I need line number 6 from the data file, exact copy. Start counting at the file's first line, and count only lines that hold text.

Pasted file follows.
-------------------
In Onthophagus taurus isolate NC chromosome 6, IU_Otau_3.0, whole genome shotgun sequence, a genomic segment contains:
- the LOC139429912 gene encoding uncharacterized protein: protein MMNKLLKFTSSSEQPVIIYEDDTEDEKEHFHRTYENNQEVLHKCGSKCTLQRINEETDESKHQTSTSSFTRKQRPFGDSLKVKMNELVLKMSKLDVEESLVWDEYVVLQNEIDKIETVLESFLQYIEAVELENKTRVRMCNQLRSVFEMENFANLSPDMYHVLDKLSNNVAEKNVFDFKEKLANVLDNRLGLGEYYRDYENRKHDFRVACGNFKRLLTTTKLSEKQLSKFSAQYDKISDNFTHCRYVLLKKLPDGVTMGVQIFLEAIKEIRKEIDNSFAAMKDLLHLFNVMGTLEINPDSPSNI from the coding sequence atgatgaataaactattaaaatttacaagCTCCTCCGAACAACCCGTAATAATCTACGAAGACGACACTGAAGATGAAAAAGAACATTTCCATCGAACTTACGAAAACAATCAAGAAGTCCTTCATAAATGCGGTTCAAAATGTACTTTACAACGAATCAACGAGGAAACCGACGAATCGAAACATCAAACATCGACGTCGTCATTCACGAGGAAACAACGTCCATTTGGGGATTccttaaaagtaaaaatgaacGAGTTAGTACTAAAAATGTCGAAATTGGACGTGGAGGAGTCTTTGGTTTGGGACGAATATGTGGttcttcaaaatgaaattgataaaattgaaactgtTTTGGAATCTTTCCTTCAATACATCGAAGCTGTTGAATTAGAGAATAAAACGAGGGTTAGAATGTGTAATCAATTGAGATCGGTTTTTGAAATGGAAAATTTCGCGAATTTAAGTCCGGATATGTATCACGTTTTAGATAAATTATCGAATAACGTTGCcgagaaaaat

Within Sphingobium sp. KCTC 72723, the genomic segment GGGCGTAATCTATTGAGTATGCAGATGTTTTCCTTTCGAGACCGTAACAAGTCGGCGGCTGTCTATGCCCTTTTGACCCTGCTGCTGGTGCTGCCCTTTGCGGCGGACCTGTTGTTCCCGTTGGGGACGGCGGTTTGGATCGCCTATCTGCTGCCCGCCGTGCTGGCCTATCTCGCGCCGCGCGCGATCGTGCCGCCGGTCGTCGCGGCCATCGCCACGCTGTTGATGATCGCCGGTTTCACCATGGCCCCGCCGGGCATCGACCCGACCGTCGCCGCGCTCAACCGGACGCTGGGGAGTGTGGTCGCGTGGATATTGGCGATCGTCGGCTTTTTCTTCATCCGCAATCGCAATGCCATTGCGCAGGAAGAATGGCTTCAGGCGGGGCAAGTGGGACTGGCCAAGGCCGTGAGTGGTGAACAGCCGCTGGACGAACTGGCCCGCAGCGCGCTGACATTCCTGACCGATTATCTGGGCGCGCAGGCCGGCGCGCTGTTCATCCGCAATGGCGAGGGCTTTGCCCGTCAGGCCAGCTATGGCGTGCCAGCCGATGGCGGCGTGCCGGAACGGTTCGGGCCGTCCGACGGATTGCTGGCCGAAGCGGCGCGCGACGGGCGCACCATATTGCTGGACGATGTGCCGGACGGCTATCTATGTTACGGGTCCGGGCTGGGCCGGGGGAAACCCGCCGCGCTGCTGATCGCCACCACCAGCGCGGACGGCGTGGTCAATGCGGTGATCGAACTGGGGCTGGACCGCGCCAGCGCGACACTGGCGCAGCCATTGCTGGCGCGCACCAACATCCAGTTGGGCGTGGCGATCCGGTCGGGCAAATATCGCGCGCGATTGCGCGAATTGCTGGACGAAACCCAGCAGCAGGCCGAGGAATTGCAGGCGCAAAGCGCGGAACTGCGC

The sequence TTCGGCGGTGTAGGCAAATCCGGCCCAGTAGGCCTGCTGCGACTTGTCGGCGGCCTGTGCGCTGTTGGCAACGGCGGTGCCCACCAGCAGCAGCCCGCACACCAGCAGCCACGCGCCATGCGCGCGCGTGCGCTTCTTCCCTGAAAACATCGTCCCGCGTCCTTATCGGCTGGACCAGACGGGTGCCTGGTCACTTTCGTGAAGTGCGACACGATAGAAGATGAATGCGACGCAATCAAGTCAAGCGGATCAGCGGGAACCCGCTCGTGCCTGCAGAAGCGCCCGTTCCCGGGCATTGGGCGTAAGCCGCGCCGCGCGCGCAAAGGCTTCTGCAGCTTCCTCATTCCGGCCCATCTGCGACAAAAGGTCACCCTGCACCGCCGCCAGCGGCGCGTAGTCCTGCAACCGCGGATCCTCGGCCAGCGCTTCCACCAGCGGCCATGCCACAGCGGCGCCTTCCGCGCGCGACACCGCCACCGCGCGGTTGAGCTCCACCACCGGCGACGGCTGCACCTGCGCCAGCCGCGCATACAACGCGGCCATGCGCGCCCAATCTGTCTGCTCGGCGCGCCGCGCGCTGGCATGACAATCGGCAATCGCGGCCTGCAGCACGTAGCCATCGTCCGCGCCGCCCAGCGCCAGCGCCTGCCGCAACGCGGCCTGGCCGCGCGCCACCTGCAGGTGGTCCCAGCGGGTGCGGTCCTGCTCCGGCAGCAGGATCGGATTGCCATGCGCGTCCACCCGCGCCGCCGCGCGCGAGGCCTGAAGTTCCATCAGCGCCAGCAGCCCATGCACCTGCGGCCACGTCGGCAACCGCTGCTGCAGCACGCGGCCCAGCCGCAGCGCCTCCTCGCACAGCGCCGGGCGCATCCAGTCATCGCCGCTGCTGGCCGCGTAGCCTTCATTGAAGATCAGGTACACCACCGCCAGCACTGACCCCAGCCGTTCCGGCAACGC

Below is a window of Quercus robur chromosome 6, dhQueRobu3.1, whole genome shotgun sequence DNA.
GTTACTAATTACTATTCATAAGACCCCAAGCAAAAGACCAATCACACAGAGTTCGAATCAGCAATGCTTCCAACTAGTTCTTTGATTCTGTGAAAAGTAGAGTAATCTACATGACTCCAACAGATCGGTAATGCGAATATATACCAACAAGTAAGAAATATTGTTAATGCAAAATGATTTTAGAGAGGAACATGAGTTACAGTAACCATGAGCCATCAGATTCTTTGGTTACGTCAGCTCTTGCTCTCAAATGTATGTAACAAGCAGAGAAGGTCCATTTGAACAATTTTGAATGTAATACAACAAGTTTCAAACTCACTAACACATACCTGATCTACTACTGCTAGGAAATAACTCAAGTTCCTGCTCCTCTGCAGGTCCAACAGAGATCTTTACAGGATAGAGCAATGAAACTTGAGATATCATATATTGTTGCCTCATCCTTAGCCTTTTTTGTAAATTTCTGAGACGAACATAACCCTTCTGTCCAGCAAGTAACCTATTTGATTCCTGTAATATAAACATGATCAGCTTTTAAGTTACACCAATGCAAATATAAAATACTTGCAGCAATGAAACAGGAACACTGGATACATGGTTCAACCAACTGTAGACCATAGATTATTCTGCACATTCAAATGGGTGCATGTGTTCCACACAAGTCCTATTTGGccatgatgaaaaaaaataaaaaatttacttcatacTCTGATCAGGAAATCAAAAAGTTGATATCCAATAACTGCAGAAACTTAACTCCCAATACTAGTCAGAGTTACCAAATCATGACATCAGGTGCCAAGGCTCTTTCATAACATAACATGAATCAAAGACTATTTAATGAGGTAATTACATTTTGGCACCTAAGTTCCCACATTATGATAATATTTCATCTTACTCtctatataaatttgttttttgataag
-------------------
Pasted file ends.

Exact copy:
GTTACTAATTACTATTCATAAGACCCCAAGCAAAAGACCAATCACACAGAGTTCGAATCAGCAATGCTTCCAACTAGTTCTTTGATTCTGTGAAAAGTAGAGTAATCTACATGACTCCAACAGATCGGTAATGCGAATATATACCAACAAGTAAGAAATATTGTTAATGCAAAATGATTTTAGAGAGGAACATGAGTTACAGTAACCATGAGCCATCAGATTCTTTGGTTACGTCAGCTCTTGCTCTCAAATGTATGTAACAAGCAGAGAAGGTCCATTTGAACAATTTTGAATGTAATACAACAAGTTTCAAACTCACTAACACATACCTGATCTACTACTGCTAGGAAATAACTCAAGTTCCTGCTCCTCTGCAGGTCCAACAGAGATCTTTACAGGATAGAGCAATGAAACTTGAGATATCATATATTGTTGCCTCATCCTTAGCCTTTTTTGTAAATTTCTGAGACGAACATAACCCTTCTGTCCAGCAAGTAACCTATTTGATTCCTGTAATATAAACATGATCAGCTTTTAAGTTACACCAATGCAAATATAAAATACTTGCAGCAATGAAACAGGAACACTGGATACATGGTTCAACCAACTGTAGACCATAGATTATTCTGCACATTCAAATGGGTGCATGTGTTCCACACAAGTCCTATTTGGccatgatgaaaaaaaataaaaaatttacttcatacTCTGATCAGGAAATCAAAAAGTTGATATCCAATAACTGCAGAAACTTAACTCCCAATACTAGTCAGAGTTACCAAATCATGACATCAGGTGCCAAGGCTCTTTCATAACATAACATGAATCAAAGACTATTTAATGAGGTAATTACATTTTGGCACCTAAGTTCCCACATTATGATAATATTTCATCTTACTCtctatataaatttgttttttgataag